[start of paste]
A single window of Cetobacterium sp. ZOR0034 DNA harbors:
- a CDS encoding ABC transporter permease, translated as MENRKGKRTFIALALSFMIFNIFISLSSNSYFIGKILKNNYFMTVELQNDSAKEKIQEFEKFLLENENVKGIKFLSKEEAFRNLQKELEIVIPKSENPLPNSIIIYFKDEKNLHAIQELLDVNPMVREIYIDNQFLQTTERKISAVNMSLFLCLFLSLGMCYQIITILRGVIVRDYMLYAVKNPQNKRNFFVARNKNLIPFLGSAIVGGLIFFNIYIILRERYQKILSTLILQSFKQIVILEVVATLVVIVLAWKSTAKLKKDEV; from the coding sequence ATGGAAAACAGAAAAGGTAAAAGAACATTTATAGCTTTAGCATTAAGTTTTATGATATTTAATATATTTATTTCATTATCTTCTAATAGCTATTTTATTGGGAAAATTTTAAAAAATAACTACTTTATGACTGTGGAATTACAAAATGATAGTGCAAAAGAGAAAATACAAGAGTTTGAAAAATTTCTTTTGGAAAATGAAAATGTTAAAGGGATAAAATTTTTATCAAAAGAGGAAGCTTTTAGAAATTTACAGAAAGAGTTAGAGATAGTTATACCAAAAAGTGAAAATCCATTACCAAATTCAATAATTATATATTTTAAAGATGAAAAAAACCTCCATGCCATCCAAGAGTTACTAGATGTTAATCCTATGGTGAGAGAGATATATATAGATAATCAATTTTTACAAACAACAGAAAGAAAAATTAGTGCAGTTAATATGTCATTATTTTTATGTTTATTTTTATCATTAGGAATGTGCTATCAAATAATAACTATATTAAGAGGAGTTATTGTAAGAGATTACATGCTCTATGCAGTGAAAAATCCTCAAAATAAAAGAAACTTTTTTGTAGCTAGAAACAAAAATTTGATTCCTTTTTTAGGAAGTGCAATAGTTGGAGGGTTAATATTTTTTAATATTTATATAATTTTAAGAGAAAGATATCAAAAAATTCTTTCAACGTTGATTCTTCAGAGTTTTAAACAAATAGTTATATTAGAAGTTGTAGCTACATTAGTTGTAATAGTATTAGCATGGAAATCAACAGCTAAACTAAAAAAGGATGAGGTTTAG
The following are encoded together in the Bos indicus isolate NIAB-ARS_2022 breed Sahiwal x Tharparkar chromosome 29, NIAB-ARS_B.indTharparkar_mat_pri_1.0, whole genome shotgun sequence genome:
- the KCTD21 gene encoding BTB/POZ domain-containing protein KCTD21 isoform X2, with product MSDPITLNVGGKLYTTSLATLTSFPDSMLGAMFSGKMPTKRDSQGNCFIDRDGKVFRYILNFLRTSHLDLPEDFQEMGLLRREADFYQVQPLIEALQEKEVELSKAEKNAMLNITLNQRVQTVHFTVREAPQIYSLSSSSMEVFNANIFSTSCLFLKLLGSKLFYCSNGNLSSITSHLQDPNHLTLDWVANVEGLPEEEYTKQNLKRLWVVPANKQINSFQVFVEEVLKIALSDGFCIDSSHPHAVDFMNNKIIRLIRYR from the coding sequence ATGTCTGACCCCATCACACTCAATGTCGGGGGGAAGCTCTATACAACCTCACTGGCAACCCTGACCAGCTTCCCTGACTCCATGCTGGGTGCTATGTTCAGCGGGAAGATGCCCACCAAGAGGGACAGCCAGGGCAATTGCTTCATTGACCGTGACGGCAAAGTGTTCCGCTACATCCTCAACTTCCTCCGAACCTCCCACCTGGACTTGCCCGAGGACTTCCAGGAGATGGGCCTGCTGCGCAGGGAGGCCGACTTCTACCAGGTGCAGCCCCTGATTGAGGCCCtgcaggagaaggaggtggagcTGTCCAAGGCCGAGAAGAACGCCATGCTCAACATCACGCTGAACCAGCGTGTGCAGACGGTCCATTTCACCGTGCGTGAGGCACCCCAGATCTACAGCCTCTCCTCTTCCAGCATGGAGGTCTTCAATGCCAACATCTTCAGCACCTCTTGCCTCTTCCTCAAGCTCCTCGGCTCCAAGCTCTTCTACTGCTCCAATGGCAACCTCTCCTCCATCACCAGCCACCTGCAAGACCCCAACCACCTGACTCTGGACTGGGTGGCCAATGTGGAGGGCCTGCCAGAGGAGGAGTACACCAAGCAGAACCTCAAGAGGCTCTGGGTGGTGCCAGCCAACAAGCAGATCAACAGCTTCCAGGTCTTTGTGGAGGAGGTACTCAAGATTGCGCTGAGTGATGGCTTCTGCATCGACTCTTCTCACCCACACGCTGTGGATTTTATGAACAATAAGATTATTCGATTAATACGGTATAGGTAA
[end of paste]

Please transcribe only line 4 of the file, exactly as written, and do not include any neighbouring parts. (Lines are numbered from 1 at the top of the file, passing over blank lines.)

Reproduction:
- the KCTD21 gene encoding BTB/POZ domain-containing protein KCTD21 isoform X2, with product MSDPITLNVGGKLYTTSLATLTSFPDSMLGAMFSGKMPTKRDSQGNCFIDRDGKVFRYILNFLRTSHLDLPEDFQEMGLLRREADFYQVQPLIEALQEKEVELSKAEKNAMLNITLNQRVQTVHFTVREAPQIYSLSSSSMEVFNANIFSTSCLFLKLLGSKLFYCSNGNLSSITSHLQDPNHLTLDWVANVEGLPEEEYTKQNLKRLWVVPANKQINSFQVFVEEVLKIALSDGFCIDSSHPHAVDFMNNKIIRLIRYR from the coding sequence ATGTCTGACCCCATCACACTCAATGTCGGGGGGAAGCTCTATACAACCTCACTGGCAACCCTGACCAGCTTCCCTGACTCCATGCTGGGTGCTATGTTCAGCGGGAAGATGCCCACCAAGAGGGACAGCCAGGGCAATTGCTTCATTGACCGTGACGGCAAAGTGTTCCGCTACATCCTCAACTTCCTCCGAACCTCCCACCTGGACTTGCCCGAGGACTTCCAGGAGATGGGCCTGCTGCGCAGGGAGGCCGACTTCTACCAGGTGCAGCCCCTGATTGAGGCCCtgcaggagaaggaggtggagcTGTCCAAGGCCGAGAAGAACGCCATGCTCAACATCACGCTGAACCAGCGTGTGCAGACGGTCCATTTCACCGTGCGTGAGGCACCCCAGATCTACAGCCTCTCCTCTTCCAGCATGGAGGTCTTCAATGCCAACATCTTCAGCACCTCTTGCCTCTTCCTCAAGCTCCTCGGCTCCAAGCTCTTCTACTGCTCCAATGGCAACCTCTCCTCCATCACCAGCCACCTGCAAGACCCCAACCACCTGACTCTGGACTGGGTGGCCAATGTGGAGGGCCTGCCAGAGGAGGAGTACACCAAGCAGAACCTCAAGAGGCTCTGGGTGGTGCCAGCCAACAAGCAGATCAACAGCTTCCAGGTCTTTGTGGAGGAGGTACTCAAGATTGCGCTGAGTGATGGCTTCTGCATCGACTCTTCTCACCCACACGCTGTGGATTTTATGAACAATAAGATTATTCGATTAATACGGTATAGGTAA